T-Mobile has a current market value of $54 billion compared with Sprint's $32 billion, according to FactSet. Given the size of the companies a merger between the two wireless carriers would be the largest deal of the year.
Johnson & Johnson's $31.4 billion acquisition of Actelion in January was the biggest deal so far in 2017, according to Dealogic data.
"The TMT [tech media telecom] sector has been one of the hottest sectors in the last few years, and if a T-Mobile-Sprint merger goes ahead, it would push deal volume in this sector this year to levels not seen since before the financial crisis," Dealogic's head of Americas M&A research, Agnieszka Zalecka, wrote in an email. "The deal will face huge regulatory scrutiny, and previous talks for Sprint to buy T-Mobile fell through in 2014 because of regulatory concerns."
As mentioned, Sprint was forced to abandon its attempt to acquire T-Mobile three years ago. However, the companies may believe large telecom consolidation is possible under the President Donald Trump administration.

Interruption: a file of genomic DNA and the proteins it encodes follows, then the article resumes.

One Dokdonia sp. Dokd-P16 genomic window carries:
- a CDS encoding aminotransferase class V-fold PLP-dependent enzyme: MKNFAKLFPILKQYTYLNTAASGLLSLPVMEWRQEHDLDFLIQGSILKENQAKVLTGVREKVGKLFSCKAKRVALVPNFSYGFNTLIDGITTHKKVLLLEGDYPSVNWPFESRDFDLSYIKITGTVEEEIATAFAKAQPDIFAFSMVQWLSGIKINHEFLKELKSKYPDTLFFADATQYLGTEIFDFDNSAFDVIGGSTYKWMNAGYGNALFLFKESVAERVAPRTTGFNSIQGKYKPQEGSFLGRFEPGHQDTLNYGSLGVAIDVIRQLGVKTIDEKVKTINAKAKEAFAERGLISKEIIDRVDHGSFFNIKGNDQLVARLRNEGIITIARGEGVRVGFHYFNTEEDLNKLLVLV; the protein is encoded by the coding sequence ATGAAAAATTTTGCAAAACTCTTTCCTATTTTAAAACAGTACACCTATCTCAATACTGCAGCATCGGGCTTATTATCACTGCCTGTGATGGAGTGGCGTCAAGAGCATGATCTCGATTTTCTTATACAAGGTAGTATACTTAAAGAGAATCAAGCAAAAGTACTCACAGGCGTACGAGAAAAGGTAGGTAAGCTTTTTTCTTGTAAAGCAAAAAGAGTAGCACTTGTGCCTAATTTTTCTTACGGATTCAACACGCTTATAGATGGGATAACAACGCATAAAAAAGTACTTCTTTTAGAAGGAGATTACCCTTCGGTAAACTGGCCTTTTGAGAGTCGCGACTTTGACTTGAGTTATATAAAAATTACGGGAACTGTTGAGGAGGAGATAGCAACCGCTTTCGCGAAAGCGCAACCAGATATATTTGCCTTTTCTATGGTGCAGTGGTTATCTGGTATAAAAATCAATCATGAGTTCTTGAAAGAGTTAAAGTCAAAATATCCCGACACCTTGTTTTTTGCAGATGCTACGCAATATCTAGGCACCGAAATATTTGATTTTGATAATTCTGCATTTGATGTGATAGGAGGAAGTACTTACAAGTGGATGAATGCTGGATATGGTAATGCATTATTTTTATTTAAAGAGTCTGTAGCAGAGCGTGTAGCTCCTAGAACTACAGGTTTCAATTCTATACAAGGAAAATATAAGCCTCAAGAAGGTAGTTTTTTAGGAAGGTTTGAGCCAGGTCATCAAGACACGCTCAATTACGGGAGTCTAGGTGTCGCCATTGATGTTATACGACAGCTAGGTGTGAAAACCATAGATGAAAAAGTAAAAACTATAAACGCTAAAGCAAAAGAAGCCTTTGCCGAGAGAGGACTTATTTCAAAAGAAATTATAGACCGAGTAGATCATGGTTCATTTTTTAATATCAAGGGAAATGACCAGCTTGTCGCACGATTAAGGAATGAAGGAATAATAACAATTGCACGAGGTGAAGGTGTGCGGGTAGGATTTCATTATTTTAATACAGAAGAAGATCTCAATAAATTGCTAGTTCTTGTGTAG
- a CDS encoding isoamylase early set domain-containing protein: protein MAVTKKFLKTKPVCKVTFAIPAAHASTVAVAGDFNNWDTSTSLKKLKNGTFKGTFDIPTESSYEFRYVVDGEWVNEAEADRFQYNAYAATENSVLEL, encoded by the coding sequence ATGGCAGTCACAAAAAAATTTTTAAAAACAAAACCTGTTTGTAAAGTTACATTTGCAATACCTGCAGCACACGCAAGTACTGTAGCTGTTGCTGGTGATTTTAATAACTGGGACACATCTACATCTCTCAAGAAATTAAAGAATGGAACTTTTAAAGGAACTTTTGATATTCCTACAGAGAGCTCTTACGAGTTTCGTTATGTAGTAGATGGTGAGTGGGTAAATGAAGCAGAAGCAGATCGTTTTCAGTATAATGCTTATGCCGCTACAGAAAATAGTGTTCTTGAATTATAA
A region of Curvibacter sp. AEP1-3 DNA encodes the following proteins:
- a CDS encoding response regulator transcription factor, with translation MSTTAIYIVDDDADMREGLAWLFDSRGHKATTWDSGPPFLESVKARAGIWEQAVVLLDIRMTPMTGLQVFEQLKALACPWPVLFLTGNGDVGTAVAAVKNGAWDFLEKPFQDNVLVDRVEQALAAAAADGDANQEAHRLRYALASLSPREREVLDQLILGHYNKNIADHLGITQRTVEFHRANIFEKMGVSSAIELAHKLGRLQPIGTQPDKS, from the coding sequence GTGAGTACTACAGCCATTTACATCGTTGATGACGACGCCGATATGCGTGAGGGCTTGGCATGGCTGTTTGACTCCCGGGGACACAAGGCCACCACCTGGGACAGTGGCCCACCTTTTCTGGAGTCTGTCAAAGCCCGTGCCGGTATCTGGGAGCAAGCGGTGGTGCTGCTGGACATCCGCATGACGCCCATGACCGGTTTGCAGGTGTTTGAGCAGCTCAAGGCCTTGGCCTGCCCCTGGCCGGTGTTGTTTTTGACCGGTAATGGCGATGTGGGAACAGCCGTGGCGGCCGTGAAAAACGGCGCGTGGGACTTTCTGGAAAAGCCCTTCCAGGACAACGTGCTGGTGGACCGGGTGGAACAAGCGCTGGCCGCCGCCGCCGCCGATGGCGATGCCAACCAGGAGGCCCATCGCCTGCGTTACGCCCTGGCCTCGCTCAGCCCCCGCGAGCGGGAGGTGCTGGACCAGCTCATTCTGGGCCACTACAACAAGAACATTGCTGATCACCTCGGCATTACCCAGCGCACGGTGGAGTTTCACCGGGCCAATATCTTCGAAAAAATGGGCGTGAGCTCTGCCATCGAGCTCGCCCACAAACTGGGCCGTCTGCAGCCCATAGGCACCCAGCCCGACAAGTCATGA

Deutsche Telekom CEO Tim Hoettges also hinted Thursday, he is open to a T-Mobile deal.
"Purely theoretically, we can see several advantages to consolidation and convergence," Hoettges said according to a Reuters report. "The strong position we have established for ourselves gives us the time and space to evaluate all options together with colleagues in the U.S."
If the merger talks get serious, other companies may decide to jump into the fray. Bloomberg News reported in April that Sprint thinks it may get acquisition interest from cable companies such as Comcast, Charter and Altice.
Sprint shares closed up 1 percent on Friday, while T-Mobile stock closed down slightly negative. Both companies did not immediately return requests for comment.
Disclosure: Comcast is the owner of NBCUniversal, the parent company of CNBC and CNBC.com.
Watch: CEO Legere on deal chatter